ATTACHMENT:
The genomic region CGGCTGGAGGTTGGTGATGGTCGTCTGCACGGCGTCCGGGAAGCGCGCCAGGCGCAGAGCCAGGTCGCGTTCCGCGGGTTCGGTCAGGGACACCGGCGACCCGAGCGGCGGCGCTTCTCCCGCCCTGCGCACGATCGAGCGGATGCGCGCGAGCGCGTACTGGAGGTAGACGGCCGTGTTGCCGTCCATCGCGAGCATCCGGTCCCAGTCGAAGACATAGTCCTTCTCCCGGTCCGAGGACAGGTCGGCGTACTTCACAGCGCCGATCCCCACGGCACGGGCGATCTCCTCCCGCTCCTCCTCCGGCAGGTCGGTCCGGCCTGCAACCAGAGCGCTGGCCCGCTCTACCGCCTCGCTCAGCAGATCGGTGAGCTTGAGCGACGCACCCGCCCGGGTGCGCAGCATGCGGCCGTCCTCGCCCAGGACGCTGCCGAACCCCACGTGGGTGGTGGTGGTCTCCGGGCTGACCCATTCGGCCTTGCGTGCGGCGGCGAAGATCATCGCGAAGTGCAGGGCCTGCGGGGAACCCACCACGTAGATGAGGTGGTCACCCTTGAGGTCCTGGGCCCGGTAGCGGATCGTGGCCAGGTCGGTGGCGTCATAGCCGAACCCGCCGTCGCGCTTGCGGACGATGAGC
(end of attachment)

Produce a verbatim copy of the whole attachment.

The genomic region CGGCTGGAGGTTGGTGATGGTCGTCTGCACGGCGTCCGGGAAGCGCGCCAGGCGCAGAGCCAGGTCGCGTTCCGCGGGTTCGGTCAGGGACACCGGCGACCCGAGCGGCGGCGCTTCTCCCGCCCTGCGCACGATCGAGCGGATGCGCGCGAGCGCGTACTGGAGGTAGACGGCCGTGTTGCCGTCCATCGCGAGCATCCGGTCCCAGTCGAAGACATAGTCCTTCTCCCGGTCCGAGGACAGGTCGGCGTACTTCACAGCGCCGATCCCCACGGCACGGGCGATCTCCTCCCGCTCCTCCTCCGGCAGGTCGGTCCGGCCTGCAACCAGAGCGCTGGCCCGCTCTACCGCCTCGCTCAGCAGATCGGTGAGCTTGAGCGACGCACCCGCCCGGGTGCGCAGCATGCGGCCGTCCTCGCCCAGGACGCTGCCGAACCCCACGTGGGTGGTGGTGGTCTCCGGGCTGACCCATTCGGCCTTGCGTGCGGCGGCGAAGATCATCGCGAAGTGCAGGGCCTGCGGGGAACCCACCACGTAGATGAGGTGGTCACCCTTGAGGTCCTGGGCCCGGTAGCGGATCGTGGCCAGGTCGGTGGCGTCATAGCCGAACCCGCCGTCGCGCTTGCGGACGATGAGC